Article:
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Forward Genetics What is forward genetics?

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1 Forward Genetics What is forward genetics?
Genetic screens designed to find genes that affect a trait of interest. PHENOTYPE GENE Random mutagenesis Screen for interesting phenotypes Track down the gene(s) responsible Traits can include morphology, physiology, behavior Reverse genetics? Genetic screens designed to identify phenotypes association with disruption of a particular gene or DNA sequence of interest. GENE PHENOTYPE

2 Forward Genetics Retinotectal projections in zebrafish Wild type
never mind belladonna astray Baier et al., Kalstrom et al., and Trowe et al., 1996, Development

3 Saturation mutagenesis
Large scale genetic screens that aim to create a mutation in every gene required for a trait. How do you know when you get there? When new mutations represent a second or multiple hit in a previously identified gene. The saturation point defines the set of genes required INDIVIDUALLY for a particular trait. Genes whose function are redundantly provided by another loci will be missed.

4 Mutagens Radiation Chemicals Insertions + Strong mutations –
deletions, inversions, translocations +/- May disrupt multiple genes Can be difficult to clone + Full spectrum of mutations, usually small + Randomly distributed - Difficult to clone + Full spectrum of mutations + Mutation is tagged, and easy to clone + Often reversible - Nonrandom distribution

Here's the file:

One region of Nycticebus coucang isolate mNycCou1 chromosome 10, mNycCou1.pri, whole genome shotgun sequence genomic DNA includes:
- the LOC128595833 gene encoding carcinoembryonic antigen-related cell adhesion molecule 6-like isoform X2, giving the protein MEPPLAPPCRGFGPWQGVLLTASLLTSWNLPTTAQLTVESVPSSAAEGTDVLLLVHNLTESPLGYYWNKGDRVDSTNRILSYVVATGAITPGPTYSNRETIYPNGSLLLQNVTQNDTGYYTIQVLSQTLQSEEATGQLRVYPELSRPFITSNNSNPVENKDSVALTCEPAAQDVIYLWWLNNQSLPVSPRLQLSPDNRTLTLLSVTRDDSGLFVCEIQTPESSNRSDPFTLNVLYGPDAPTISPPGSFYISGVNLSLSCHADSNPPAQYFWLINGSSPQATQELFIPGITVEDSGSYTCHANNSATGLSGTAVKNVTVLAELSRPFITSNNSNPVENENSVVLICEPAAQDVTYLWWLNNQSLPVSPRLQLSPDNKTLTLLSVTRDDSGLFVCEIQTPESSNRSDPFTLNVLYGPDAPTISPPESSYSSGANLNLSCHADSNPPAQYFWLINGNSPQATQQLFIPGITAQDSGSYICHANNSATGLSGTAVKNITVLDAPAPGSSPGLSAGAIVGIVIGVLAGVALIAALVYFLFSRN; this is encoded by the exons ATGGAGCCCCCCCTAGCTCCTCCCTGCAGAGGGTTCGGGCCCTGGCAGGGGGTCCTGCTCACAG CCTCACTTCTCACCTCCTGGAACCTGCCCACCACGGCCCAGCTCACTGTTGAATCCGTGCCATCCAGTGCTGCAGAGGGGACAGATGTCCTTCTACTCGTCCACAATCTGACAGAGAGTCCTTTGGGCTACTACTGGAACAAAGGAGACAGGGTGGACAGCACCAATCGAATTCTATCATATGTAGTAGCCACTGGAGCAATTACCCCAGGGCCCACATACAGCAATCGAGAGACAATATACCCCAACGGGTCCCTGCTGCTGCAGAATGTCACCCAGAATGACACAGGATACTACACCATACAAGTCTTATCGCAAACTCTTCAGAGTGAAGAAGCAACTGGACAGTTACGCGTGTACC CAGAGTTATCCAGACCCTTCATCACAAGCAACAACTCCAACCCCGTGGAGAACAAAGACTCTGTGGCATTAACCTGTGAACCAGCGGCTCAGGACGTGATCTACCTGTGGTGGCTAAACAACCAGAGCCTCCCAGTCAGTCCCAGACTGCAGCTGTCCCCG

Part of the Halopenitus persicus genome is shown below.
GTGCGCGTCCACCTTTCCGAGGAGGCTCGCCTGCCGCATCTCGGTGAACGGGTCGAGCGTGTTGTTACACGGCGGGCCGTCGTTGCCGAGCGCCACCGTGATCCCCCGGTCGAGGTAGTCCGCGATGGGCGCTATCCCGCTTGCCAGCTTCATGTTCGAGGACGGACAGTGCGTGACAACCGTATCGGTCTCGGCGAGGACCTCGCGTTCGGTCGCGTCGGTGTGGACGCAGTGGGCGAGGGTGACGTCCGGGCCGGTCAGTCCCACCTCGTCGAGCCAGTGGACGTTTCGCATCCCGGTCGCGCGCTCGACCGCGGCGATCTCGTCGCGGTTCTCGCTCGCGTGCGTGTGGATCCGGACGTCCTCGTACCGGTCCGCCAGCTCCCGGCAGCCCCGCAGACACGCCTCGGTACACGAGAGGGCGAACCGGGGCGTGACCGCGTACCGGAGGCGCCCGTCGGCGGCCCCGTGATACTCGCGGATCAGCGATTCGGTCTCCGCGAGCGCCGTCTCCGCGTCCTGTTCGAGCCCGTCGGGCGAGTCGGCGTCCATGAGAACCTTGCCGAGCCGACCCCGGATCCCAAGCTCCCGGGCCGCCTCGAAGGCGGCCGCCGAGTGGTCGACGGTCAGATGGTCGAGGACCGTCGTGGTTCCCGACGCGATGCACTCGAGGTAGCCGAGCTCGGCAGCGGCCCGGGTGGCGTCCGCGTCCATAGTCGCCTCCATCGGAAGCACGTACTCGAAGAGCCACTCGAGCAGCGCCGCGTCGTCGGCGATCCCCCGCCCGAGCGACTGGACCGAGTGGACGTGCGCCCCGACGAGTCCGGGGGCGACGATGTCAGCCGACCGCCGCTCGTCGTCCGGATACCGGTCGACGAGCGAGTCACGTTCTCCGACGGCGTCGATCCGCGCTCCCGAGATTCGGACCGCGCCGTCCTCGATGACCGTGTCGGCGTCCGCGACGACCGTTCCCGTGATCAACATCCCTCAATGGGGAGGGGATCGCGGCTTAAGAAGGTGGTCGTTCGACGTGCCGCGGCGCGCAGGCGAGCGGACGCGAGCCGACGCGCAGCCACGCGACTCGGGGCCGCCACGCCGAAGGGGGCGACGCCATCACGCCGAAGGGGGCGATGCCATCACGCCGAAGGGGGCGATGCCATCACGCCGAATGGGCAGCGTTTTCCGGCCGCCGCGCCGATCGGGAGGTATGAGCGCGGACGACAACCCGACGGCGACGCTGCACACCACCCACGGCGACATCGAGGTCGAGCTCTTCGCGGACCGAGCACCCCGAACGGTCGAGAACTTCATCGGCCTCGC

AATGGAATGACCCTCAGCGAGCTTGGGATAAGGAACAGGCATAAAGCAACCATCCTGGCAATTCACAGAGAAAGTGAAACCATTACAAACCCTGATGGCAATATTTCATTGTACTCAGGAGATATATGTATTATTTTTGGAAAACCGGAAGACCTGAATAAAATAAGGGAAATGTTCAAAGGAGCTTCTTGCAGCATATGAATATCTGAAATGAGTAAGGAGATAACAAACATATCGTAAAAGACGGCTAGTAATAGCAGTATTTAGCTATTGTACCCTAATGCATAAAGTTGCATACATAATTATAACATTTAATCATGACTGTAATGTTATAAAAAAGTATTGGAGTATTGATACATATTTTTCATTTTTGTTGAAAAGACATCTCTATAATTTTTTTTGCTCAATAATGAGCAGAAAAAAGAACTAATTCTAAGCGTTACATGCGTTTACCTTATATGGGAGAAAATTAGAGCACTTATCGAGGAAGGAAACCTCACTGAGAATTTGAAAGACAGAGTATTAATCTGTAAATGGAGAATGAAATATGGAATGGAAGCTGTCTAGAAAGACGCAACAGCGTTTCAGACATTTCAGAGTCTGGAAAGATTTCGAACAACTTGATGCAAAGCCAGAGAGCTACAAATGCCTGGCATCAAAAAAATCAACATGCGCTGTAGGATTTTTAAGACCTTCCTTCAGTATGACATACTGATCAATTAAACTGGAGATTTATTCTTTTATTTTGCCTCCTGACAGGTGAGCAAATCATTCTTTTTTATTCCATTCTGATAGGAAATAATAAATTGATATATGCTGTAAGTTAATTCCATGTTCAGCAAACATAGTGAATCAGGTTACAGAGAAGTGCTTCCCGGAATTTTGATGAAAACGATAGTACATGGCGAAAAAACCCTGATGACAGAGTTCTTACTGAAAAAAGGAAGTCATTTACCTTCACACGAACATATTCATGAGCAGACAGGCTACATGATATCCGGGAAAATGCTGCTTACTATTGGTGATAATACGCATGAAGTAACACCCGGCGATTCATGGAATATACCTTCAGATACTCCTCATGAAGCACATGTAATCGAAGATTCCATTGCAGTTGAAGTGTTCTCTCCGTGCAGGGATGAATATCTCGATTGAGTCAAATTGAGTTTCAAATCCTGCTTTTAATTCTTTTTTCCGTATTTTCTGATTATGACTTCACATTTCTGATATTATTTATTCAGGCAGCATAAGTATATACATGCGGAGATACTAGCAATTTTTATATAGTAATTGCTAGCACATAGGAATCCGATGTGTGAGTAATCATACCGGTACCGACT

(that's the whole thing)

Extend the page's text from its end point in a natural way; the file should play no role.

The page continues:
5 Genetic Screens Screen for dominant mutations (F1 screen)
Screen for recessive mutations (F3 screen) * ¼ of families will produce m/m offspring!

6 Genetic Screens

7 ? ? Classification of Mutants: Complementation
If you have two mutants that have the same phenotype, how to test if they are mutations in the same or different genes? ? ? Complement: provide the function of Complementation group: a set of alleles that fail to complement one another Complementation testing reduces a large number of mutations to a smaller set of loci. Non-allelic non-complementation can occur if mutations affect genes in the same pathway Hartl and Jones, 1998

8 Classification of Mutants: Complementation
X X Mutant phenotype Non-Complementation Mutations are in the same gene WT phenotype Complementation Mutations are in different genes

9 Classification of Mutants: The ‘Morphs’
Loss of Function alleles Amorph null allele, no WT activity. genetic definition m/m = m/Df Hypomorph partial l-o-f, reduced WT activity. Usually recessive, however can be dominant if it is haploinsufficient (eg mutations on the X in males) genetic definition m/m < m/Df

10 Classification of Mutants: The ‘Morphs’
Gain of function alleles Hypermorph extra WT function (usually dominant) Examples include constitutive promoters, constitutively active proteins genetic definition: m/m> m/+ > m/Df Neomorph novel function (usually dominant) Examples include chimeric proteins due to translocations genetic definition: additional alleles (+ or Df) don’t affect the phenotype. So m/+ = m/Df

11 Classification of Mutants: The ‘Morphs’
Gain of function alleles Antimorph dominant negative protein product antagonizes (poisons) the WT protein. Occurs with proteins that function as multimers. B-galactosidase functions as a tetramer Wild Type Mutant

12 Molecular Characterization of Mutants
Chromosomal Mapping (recombination mapping) Molecular identification Positional cloning Rescue with candidate genes Identification of altered transcriptional profiles Cloning based for insertions

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